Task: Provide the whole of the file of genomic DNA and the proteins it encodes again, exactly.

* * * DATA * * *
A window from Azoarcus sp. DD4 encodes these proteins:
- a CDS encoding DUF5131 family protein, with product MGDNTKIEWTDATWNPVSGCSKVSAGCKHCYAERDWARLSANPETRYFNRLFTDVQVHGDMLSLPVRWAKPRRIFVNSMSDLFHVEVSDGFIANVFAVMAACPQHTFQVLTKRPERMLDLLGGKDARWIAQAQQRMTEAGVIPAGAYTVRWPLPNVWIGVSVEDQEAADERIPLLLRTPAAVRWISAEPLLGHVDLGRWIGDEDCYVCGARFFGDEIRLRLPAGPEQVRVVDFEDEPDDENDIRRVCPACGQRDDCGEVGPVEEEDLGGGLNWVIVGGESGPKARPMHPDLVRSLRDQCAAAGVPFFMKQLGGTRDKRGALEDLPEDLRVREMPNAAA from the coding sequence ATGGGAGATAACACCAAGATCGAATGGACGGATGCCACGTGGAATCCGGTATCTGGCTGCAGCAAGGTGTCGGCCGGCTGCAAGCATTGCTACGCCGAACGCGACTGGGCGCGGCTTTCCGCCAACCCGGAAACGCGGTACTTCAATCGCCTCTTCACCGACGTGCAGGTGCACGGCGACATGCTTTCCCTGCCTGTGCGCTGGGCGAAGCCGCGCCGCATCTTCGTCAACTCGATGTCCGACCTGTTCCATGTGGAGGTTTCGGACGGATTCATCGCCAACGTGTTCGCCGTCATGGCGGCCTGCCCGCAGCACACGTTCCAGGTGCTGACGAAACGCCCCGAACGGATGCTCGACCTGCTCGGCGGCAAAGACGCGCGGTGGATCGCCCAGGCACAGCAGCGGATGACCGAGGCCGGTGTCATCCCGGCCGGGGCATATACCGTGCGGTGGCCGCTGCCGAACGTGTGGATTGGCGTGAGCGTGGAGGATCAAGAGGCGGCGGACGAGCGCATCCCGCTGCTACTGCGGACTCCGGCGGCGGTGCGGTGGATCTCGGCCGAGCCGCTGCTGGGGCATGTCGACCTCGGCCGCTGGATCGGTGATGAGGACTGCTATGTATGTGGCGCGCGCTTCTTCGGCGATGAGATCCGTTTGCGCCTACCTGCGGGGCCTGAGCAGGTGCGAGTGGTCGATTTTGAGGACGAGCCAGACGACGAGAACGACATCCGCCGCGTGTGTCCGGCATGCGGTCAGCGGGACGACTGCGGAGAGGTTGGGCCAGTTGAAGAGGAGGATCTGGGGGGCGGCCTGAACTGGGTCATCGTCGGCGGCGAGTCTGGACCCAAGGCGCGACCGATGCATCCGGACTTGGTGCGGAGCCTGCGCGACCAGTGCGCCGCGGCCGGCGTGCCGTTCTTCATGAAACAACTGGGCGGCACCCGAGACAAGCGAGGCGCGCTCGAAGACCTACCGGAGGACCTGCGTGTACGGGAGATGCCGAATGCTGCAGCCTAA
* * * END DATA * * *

A window from Azoarcus sp. DD4 encodes these proteins:
- a CDS encoding DUF5131 family protein, with product MGDNTKIEWTDATWNPVSGCSKVSAGCKHCYAERDWARLSANPETRYFNRLFTDVQVHGDMLSLPVRWAKPRRIFVNSMSDLFHVEVSDGFIANVFAVMAACPQHTFQVLTKRPERMLDLLGGKDARWIAQAQQRMTEAGVIPAGAYTVRWPLPNVWIGVSVEDQEAADERIPLLLRTPAAVRWISAEPLLGHVDLGRWIGDEDCYVCGARFFGDEIRLRLPAGPEQVRVVDFEDEPDDENDIRRVCPACGQRDDCGEVGPVEEEDLGGGLNWVIVGGESGPKARPMHPDLVRSLRDQCAAAGVPFFMKQLGGTRDKRGALEDLPEDLRVREMPNAAA from the coding sequence ATGGGAGATAACACCAAGATCGAATGGACGGATGCCACGTGGAATCCGGTATCTGGCTGCAGCAAGGTGTCGGCCGGCTGCAAGCATTGCTACGCCGAACGCGACTGGGCGCGGCTTTCCGCCAACCCGGAAACGCGGTACTTCAATCGCCTCTTCACCGACGTGCAGGTGCACGGCGACATGCTTTCCCTGCCTGTGCGCTGGGCGAAGCCGCGCCGCATCTTCGTCAACTCGATGTCCGACCTGTTCCATGTGGAGGTTTCGGACGGATTCATCGCCAACGTGTTCGCCGTCATGGCGGCCTGCCCGCAGCACACGTTCCAGGTGCTGACGAAACGCCCCGAACGGATGCTCGACCTGCTCGGCGGCAAAGACGCGCGGTGGATCGCCCAGGCACAGCAGCGGATGACCGAGGCCGGTGTCATCCCGGCCGGGGCATATACCGTGCGGTGGCCGCTGCCGAACGTGTGGATTGGCGTGAGCGTGGAGGATCAAGAGGCGGCGGACGAGCGCATCCCGCTGCTACTGCGGACTCCGGCGGCGGTGCGGTGGATCTCGGCCGAGCCGCTGCTGGGGCATGTCGACCTCGGCCGCTGGATCGGTGATGAGGACTGCTATGTATGTGGCGCGCGCTTCTTCGGCGATGAGATCCGTTTGCGCCTACCTGCGGGGCCTGAGCAGGTGCGAGTGGTCGATTTTGAGGACGAGCCAGACGACGAGAACGACATCCGCCGCGTGTGTCCGGCATGCGGTCAGCGGGACGACTGCGGAGAGGTTGGGCCAGTTGAAGAGGAGGATCTGGGGGGCGGCCTGAACTGGGTCATCGTCGGCGGCGAGTCTGGACCCAAGGCGCGACCGATGCATCCGGACTTGGTGCGGAGCCTGCGCGACCAGTGCGCCGCGGCCGGCGTGCCGTTCTTCATGAAACAACTGGGCGGCACCCGAGACAAGCGAGGCGCGCTCGAAGACCTACCGGAGGACCTGCGTGTACGGGAGATGCCGAATGCTGCAGCCTAA